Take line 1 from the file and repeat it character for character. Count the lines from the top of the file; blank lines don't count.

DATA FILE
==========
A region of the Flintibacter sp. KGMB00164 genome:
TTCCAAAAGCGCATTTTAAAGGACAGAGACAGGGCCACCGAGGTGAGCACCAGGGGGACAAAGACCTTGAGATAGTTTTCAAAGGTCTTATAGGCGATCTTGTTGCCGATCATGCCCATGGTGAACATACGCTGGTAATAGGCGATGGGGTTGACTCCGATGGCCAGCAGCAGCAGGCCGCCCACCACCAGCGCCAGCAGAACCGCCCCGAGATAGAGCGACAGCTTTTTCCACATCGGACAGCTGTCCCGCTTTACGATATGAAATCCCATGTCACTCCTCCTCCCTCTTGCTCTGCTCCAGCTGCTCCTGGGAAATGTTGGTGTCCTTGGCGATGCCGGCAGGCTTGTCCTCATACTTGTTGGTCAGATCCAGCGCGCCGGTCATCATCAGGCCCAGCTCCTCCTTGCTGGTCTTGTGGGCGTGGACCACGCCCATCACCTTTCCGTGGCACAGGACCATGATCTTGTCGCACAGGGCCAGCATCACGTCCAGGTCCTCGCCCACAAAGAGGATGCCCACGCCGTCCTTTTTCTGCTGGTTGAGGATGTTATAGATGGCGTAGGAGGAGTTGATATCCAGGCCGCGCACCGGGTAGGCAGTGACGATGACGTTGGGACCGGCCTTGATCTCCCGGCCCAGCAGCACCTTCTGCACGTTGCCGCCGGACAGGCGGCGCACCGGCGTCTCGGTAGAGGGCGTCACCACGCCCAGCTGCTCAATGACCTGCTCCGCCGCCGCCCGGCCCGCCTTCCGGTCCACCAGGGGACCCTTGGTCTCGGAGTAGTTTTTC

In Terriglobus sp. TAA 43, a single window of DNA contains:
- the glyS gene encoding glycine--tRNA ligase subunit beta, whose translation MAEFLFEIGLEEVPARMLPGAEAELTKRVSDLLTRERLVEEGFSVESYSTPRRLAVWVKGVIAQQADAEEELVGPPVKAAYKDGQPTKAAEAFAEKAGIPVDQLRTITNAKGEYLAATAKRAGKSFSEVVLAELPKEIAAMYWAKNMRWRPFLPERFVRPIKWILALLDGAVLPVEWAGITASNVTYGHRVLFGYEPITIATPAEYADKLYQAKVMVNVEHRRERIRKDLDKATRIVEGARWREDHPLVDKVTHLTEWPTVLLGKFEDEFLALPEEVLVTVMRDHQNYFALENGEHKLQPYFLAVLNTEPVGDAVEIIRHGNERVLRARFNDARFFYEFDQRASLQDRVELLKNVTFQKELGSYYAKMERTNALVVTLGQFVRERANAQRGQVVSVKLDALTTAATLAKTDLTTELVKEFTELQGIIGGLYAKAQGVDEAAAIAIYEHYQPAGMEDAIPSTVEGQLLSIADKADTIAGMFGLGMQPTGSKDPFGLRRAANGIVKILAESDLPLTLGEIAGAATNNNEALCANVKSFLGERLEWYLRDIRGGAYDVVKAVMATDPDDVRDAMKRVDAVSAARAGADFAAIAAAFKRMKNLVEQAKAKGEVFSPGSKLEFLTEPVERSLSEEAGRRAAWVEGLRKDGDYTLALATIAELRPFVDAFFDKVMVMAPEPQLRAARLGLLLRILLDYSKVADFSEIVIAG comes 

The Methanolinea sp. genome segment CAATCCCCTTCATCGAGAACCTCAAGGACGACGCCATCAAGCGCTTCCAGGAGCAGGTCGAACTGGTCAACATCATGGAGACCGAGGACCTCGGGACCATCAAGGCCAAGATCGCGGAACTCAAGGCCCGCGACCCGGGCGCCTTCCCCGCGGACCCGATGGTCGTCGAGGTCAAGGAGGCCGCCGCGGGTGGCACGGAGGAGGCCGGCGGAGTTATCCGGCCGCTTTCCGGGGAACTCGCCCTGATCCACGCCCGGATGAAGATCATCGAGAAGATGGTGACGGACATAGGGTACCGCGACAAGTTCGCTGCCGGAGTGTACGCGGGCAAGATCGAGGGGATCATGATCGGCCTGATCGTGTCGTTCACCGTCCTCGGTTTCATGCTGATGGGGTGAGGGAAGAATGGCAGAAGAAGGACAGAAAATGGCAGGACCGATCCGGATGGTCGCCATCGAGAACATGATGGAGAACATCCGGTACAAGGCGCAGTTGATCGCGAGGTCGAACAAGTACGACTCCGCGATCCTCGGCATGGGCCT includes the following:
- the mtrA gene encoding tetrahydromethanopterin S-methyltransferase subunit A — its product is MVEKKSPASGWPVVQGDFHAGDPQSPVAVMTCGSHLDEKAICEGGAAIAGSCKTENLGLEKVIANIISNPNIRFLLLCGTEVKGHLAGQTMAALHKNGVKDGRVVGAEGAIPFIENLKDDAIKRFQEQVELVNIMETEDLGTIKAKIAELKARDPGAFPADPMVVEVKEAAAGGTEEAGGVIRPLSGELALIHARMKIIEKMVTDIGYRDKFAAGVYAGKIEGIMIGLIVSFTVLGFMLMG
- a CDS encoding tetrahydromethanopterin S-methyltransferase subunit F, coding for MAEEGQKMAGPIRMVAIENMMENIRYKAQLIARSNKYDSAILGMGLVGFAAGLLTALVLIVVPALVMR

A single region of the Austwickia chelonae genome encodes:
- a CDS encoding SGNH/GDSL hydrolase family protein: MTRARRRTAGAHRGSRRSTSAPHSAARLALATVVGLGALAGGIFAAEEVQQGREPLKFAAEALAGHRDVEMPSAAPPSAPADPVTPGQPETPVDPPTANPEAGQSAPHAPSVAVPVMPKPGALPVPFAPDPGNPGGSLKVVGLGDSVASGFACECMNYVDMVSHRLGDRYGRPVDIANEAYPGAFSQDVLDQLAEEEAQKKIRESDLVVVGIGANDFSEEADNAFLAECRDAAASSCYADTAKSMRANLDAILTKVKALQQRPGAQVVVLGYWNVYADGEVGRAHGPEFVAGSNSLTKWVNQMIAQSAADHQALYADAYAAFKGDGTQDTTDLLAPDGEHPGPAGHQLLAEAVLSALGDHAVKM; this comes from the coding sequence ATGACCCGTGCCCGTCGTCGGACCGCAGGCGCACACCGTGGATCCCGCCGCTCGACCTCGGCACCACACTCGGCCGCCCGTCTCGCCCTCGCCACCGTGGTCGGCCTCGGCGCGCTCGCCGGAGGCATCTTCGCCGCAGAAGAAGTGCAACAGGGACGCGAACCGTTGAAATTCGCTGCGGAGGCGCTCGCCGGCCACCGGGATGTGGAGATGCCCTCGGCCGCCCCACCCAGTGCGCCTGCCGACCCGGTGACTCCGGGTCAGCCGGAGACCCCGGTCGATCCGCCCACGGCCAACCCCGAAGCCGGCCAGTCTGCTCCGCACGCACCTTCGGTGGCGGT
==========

A region of the Flintibacter sp. KGMB00164 genome: